Garrett Wilson - 28, LW (contract details unknown)
This bit of news broke after I had written this article so I’m just shoving it in here. Wilson has been an AHL leader for the Florida Panthers and Pittsburgh Penguins organizations for the past five years. Most recently, he spent most of the season with the Penguins, splitting time between them and being captain of the WBS Penguins. Katya wrote a more proper article on Wilson that was posted on Saturday if you want to have a look at him.
Kenny Agostino - 27, LW (requires waivers)
My gut tells me Agostino will be in the AHL this season as one of the top-line AHL veterans to augment the bevy of prospects. Why do I think this? Because of the second year of that contract. Most teams don’t want to take on a guy with term on waivers, and having that second year generally deters teams from claiming him at the start of the season. Agostino led the AHL in scoring a few years ago. He’ll be a great addition to the Marlies.
Only one of these players will be on the NHL roster next season (assuming Mitch Marner is on the roster). The other two will either get claimed by another team on waivers or be on the Marlies.
Tanner MacMaster - 23, LW (one-year AHL contract)
Who else is still bitter over the Stefan LeBlanc trade? Just me? Okay then. MacMaster is back for his second season with the Marlies after being traded to the team mid-season by Laurence Gilman. He didn’t exactly do much to generate offense (six points in 26 games) or be a large part of the defensive system (no penalty kill time), so I’m not sure where he fits on this roster. The likely answer is the ECHL.
This seems cold-hearted but it’s a cold-hearted game. There are simply younger prospects with higher upside that need and deserve the ice time over MacMaster.
Riley Woods - 21, C/LW (one-year AHL contract)
Riley Woods is one of the pair of top overagers the Marlies picked up from the CHL last season. The Maple Leafs caught wind of him while scouting draft prospect Filip Kral who also plays on Spokane of the WHL. Woods, an overage centre, scored 75 points in 65 games, and also had back-to-back seasons with a strong playoffs. It’ll be interesting to see where he slots in in the organization, but considering he’s already 21, he should be at the level of playing against AHL talent.
Justin Brazeau - 21, RW (two-year AHL contract)
Brazeau is one of the more exciting Marlies prospects this season. He’s huge, he put up even huger numbers in his overage season with the North Bay Battalion, and he’s a local boy who’s been hyping up his stock well in the media. There’s a lot to like about Brazeau, including his size, tenacity, and shot. He has two years on the Marlies or Growlers to show what he can do to potentially earn himself a contract. Hey, it worked for Marchment, right?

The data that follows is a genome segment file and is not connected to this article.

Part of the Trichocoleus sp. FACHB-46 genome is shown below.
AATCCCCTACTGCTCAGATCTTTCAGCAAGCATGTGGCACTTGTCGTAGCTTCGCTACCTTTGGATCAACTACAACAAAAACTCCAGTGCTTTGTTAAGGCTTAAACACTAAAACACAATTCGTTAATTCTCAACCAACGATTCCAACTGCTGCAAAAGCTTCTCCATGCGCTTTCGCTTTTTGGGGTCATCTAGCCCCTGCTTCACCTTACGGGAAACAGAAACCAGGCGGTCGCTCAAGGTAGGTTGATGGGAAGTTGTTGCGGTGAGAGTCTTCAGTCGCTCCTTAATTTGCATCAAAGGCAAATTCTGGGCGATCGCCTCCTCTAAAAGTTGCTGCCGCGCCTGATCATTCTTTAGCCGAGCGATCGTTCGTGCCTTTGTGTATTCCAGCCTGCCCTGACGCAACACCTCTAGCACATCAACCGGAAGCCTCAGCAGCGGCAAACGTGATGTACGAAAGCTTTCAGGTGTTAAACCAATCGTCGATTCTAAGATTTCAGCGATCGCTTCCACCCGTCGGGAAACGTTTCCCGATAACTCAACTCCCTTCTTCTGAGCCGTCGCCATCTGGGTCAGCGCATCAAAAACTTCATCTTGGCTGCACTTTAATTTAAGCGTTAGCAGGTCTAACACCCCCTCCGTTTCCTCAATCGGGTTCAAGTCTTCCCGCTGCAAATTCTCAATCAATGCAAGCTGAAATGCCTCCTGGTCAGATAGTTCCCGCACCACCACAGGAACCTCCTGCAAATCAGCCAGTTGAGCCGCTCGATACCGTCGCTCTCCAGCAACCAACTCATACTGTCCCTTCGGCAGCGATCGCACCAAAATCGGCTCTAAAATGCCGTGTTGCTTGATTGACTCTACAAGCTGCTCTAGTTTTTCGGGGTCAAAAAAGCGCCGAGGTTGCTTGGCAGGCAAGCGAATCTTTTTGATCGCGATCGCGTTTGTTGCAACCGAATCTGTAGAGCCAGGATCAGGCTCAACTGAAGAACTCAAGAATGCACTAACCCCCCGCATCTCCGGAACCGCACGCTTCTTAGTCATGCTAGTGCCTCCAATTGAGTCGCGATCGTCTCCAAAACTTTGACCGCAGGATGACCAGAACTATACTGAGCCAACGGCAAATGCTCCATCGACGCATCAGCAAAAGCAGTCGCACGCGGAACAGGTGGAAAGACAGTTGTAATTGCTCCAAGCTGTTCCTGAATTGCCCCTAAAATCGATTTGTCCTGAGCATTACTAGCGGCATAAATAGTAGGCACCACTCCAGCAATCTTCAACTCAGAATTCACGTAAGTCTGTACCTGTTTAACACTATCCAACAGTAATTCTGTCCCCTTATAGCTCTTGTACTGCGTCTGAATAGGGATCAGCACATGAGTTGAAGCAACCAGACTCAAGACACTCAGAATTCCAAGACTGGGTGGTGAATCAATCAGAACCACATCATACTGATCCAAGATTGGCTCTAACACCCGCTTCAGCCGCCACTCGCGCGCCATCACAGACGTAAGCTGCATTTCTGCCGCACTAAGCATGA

Trey Bradley - 23, LW (one-year AHL contract)
If Brazeau is following in Marchment’s footsteps, Trey Bradley is following in Trevor Moore’s footsteps, albeit as a playmaker. Moore came to the Marlies when he was 23-years-old out of the University of Denver. Bradley the same, but from Colorado College. The two schools mentioned above are very far apart in terms of skill, so maybe we shouldn’t expect Bradley to jump right into a top-six role, but he’s another free wallet that can turn into a pot of gold with some polishing.
Colton Conrad - 22, C/RW (two-year AHL contract)
We already got a taste of Colt Conrad at the end of last season and he definitely impressed in a sample the size of a medium coffee. I like his speed, I like his puck handling, and I like his smarts in transition. He’s going to be heading into the second year of his two-year deal so hopefully he can solidify a middle-six spot and be a real contributor along with the rest of the influx of new blood.
Darren Archibald - 29, LW (one-year AHL contract)
To put it lightly, Archibald is a goon in the AHL and frequently finds himself suspended. Despite that massive unentertaining flaw, Archibald is by all accounts a great teammate. Hence, Gilman felt the need to have him on another one of his teams. He’s a vet, he’ll play in the bottom six and hopefully be a good influence on the locker room.
Rich Clune - 32, LW (two-year AHL contract)
Speaking of all those things, Rich Clune will be returning after signing a two-year deal following Calder Cup triumph in 2018. Welcome back, Dicky.
Growlers on AHL Deals
The following is a list of last year’s Newfoundland Growlers who got an AHL contract extension this summer. We might have missed some of the two-year deals from last summer as well as there will likely be more signings as the summer goes on with this team. As a result, we won’t know for certain what this team will look like until Marlies training camp.
Giorgio Estephan - 22, C (one-year AHL contract)
Marcus Power - 26, C (one-year AHL contract)
Scott Pooley - 25, RW (one-year AHL contract)
Zach O’Brien 27, RW (one-year AHL contract)
Brady Ferguson - 24, C/LW (one-year AHL contract)
Matt Bradley - 22, C (one-year AHL contract)
Of this list, however, I give a good chance to Estephan, Bradley, and Ferguson to get a chance with the Marlies. They’re on the younger side and all three of them show both versatility and talent. I know Sheldon Keefe was very high on Ferguson and preached patience two springs ago. Perhaps this is the fall it all pays off.
If you want all the signings posts in one place, I’ve put them below. All of these articles and more can be found in the Toronto Marlies subsection of the PPP website. Here is a link to that, too. Species, Katya, and I are very diligent about tagging our articles related to the Marlies into there.
I wrote a tweet about the potential lines a couple weeks ago. Here’s a little more of an updated version. Let me know what you think of the combinations in the comments. Safe to say it’s a bit of a younger team this year than year’s past. Average age of that starting twelve is 22.75.
Line 1: Marchment - Brooks - Bracco
Line 2: Timashov - Engvall - Korshkov
Line 3: Agostino - Conrad - Mikheyev
Line 4: Woods - Luchuk - Brazeau
Extras: T. Bradley, Archibald, Clune
Potentially in NHL: Gauthier (he has a low cap hit, that’s pretty much the only reason why)